YICS System
Yamaha Induction Control System

Paraphrased from the Yamaha service manual:
"The YICS  consists of 2 seperate chambers, each connected, by a hose, to a port on each cylnder just behind the intake valve.  As the piston moves down on the intake stroke, the cylnder fills with a fresh air/fuel charge.  A vacuum is created in the YICS chamber at the same time.  When the intake valve closes, part of the charge is drawn into the YICS.  When the intake valve reopens the mixture in the YICS shoots back out through an angled tube into the cylinder, mixing with and swirling the main intake charge.  The swirling charge is then compressed and ignited, burning more completely and producing more power than that of a conventional engine."
Diagnosing & repairing the YICS system
The YICS can leak in two different ways: internaly or externaly
Internal leaks occure when the center section develops a leak along the seam where the front and rear halves are bonded together. (see arrow on the right)  This can cause hard starting and engine "hunting" at idle.  That is, the RPM slowly rises and falls at idle.
External leaks are caused by a failure in the seam around the outside of the YICS, cracks in the chamber, loose or worn hoses.  Note that the two top screws have a fiber gasket below the heads, and if they are missing this will also cause a leak.  The result is a vacume leak. (See arrows, bottom photo)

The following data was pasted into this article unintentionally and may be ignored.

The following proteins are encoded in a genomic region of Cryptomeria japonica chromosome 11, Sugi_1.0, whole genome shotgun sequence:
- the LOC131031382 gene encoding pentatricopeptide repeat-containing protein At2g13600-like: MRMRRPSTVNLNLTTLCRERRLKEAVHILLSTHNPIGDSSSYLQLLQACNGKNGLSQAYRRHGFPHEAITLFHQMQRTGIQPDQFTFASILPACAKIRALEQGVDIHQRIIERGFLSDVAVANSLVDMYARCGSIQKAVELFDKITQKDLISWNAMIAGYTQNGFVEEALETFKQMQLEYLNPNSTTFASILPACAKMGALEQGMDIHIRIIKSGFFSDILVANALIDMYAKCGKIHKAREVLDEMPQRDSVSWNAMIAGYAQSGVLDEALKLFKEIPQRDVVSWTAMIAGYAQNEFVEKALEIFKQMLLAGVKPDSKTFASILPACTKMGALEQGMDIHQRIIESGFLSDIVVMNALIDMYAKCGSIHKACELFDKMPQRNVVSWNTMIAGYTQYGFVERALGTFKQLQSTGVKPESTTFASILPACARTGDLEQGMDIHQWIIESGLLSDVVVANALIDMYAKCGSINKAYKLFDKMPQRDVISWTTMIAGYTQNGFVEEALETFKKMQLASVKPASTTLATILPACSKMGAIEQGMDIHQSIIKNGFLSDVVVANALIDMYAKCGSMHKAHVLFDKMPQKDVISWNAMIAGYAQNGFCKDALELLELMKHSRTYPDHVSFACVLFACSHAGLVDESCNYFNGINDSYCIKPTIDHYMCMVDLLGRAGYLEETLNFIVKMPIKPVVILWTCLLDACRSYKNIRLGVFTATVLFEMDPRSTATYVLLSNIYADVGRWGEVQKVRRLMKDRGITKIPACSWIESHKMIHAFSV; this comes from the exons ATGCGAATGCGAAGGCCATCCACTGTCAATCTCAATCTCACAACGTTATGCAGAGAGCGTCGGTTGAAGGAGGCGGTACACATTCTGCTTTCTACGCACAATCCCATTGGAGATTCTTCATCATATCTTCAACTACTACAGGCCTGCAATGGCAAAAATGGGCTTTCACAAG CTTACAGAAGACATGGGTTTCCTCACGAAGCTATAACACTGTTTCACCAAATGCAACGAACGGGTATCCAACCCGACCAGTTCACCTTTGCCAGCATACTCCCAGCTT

Testing the YICS
Remove the unit from the bike, and remove the ONE screw holding the chrome cover on.  Don't remove the other 2 screws, as this will cause a leak.
(NOTE '82 models only)
Attach a 3 or 4 inch length of hose to each port. blow in each hose, you should not have air comming out anywhere, & should feel resistance.  If you have air comming out the other hose, the YICS is leaking internaly.  To check for an external leak,, plug one hose and submerge the unit in water. blow in the open hose & watch for bubbles. if so, there's your leak. repeat the test for the other chamber by switching the hose.
Repairing the YICS
If the leak is external, it is a relativly simple task of mixing up some 2 part epoxy, and sealing the leak. >Hobby epoxy sold in hobby shops, (where else?)
is a clear, brushable 2 part epoxy that is fuel proof, & used on gas remote control boats.

Internal leaks require a bit more work, but nothing too difficult, just a little patience, &  access to a good band saw.  Working slowly and carefully cut the unit in half ALONG THE SEAM (as shown in the pictures above)  The point here is to get as straight & neat a cut as you can.   Remove any carbon and "flashing" produced by the cutting.  Be careful, the plastic is relativly soft.  Next, get some gasket material, avalable at any auto parts store.  You want to get the blue/black stuff that comes in a sheet, not cork. and some RED silicone sealer.  The red sealer is fuel proof.  Using the YICS as a template, cut out a gasket , making sure that the internal seam is fully covered.  I think its obvious that you need to leave the middle sections open.
Coat both halves of the YICS with a THIN layer of sealer, apply the gasket, and screw the unit back together.  Dont forget the seals on the 2 screws ('82 only),  Rubber o-rings used for auto air conditioning systems are a suitable replacement.

Allow the unit to dry overnight, and your all set. mount it back up, (use new hoses, they take a beating) and go for a ride!  :)

Cutaway of the YICS

YICS front half

YICS back half

YICS gasket

Note side pieces that hold center section in place.